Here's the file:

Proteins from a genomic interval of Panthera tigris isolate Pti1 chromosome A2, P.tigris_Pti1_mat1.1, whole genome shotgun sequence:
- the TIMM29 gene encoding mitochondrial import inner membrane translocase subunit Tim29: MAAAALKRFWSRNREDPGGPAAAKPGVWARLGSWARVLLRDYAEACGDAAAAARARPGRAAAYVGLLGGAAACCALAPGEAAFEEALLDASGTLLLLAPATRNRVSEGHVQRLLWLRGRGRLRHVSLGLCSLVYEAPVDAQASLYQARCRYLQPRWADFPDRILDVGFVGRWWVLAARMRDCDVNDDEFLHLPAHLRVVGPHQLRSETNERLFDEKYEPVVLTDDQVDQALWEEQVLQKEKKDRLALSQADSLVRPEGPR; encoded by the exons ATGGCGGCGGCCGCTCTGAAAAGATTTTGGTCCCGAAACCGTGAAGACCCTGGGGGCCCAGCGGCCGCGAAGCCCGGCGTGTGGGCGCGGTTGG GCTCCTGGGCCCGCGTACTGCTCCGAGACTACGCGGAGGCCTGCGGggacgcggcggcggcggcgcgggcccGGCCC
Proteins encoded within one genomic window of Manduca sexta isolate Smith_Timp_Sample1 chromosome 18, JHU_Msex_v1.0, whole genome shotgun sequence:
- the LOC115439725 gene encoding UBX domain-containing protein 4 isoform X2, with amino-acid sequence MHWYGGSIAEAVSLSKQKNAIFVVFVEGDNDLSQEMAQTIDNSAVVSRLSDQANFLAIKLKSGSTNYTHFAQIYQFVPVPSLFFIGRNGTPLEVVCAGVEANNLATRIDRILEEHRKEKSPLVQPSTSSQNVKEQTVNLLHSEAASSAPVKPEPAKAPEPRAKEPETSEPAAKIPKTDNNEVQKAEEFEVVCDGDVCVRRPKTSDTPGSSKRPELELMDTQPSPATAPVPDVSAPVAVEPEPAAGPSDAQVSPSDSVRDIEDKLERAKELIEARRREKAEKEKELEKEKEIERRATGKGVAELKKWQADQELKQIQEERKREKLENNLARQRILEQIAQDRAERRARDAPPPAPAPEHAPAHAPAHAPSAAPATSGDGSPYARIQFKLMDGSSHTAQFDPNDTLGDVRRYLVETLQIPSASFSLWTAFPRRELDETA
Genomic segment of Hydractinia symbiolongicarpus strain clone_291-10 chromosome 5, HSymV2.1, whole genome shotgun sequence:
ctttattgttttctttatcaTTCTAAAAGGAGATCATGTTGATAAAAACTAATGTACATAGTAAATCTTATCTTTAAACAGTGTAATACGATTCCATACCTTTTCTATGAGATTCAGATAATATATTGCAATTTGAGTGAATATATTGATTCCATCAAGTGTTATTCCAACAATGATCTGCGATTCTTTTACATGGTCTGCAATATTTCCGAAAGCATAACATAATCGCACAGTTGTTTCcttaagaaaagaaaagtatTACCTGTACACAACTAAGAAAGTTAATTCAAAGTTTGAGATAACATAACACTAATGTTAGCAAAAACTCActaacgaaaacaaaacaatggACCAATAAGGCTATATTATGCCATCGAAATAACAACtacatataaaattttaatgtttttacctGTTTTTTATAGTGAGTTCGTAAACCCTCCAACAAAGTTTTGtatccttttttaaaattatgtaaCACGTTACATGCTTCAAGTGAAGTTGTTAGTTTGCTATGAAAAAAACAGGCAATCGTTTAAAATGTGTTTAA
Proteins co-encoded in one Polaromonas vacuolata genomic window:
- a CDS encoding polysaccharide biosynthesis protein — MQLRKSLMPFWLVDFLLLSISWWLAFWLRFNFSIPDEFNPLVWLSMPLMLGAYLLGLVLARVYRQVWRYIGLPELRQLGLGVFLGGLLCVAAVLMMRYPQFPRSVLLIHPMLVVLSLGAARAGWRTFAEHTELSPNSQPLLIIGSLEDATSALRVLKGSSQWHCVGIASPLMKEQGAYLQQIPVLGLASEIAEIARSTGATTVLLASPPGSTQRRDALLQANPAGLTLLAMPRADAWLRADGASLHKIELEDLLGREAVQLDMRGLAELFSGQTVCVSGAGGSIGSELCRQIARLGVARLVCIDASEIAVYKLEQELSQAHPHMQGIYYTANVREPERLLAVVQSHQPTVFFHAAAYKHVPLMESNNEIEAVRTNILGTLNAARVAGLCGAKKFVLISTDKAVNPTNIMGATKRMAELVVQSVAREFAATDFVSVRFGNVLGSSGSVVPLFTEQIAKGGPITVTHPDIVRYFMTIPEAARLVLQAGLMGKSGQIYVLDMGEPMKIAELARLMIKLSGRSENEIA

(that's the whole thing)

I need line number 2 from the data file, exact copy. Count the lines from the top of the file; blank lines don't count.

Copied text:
- the TIMM29 gene encoding mitochondrial import inner membrane translocase subunit Tim29: MAAAALKRFWSRNREDPGGPAAAKPGVWARLGSWARVLLRDYAEACGDAAAAARARPGRAAAYVGLLGGAAACCALAPGEAAFEEALLDASGTLLLLAPATRNRVSEGHVQRLLWLRGRGRLRHVSLGLCSLVYEAPVDAQASLYQARCRYLQPRWADFPDRILDVGFVGRWWVLAARMRDCDVNDDEFLHLPAHLRVVGPHQLRSETNERLFDEKYEPVVLTDDQVDQALWEEQVLQKEKKDRLALSQADSLVRPEGPR; encoded by the exons ATGGCGGCGGCCGCTCTGAAAAGATTTTGGTCCCGAAACCGTGAAGACCCTGGGGGCCCAGCGGCCGCGAAGCCCGGCGTGTGGGCGCGGTTGG GCTCCTGGGCCCGCGTACTGCTCCGAGACTACGCGGAGGCCTGCGGggacgcggcggcggcggcgcgggcccGGCCC